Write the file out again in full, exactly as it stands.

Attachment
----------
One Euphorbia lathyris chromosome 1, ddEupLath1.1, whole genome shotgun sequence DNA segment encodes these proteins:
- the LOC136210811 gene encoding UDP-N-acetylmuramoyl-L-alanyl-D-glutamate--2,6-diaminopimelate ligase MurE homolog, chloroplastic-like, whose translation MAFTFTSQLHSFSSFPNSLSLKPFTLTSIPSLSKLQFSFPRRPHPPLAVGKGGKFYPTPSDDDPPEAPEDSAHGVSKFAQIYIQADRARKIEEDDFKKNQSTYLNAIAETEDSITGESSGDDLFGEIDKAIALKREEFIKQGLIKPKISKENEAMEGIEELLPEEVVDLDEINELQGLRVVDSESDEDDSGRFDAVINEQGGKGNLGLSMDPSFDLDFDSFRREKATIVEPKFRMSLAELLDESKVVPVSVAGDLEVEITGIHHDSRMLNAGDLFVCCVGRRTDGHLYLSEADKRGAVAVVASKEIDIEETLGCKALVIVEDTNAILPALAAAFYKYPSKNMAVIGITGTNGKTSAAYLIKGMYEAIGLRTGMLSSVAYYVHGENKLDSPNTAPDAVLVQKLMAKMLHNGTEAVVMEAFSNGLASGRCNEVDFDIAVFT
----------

One Euphorbia lathyris chromosome 1, ddEupLath1.1, whole genome shotgun sequence DNA segment encodes these proteins:
- the LOC136210811 gene encoding UDP-N-acetylmuramoyl-L-alanyl-D-glutamate--2,6-diaminopimelate ligase MurE homolog, chloroplastic-like, whose translation MAFTFTSQLHSFSSFPNSLSLKPFTLTSIPSLSKLQFSFPRRPHPPLAVGKGGKFYPTPSDDDPPEAPEDSAHGVSKFAQIYIQADRARKIEEDDFKKNQSTYLNAIAETEDSITGESSGDDLFGEIDKAIALKREEFIKQGLIKPKISKENEAMEGIEELLPEEVVDLDEINELQGLRVVDSESDEDDSGRFDAVINEQGGKGNLGLSMDPSFDLDFDSFRREKATIVEPKFRMSLAELLDESKVVPVSVAGDLEVEITGIHHDSRMLNAGDLFVCCVGRRTDGHLYLSEADKRGAVAVVASKEIDIEETLGCKALVIVEDTNAILPALAAAFYKYPSKNMAVIGITGTNGKTSAAYLIKGMYEAIGLRTGMLSSVAYYVHGENKLDSPNTAPDAVLVQKLMAKMLHNGTEAVVMEAFSNGLASGRCNEVDFDIAVFT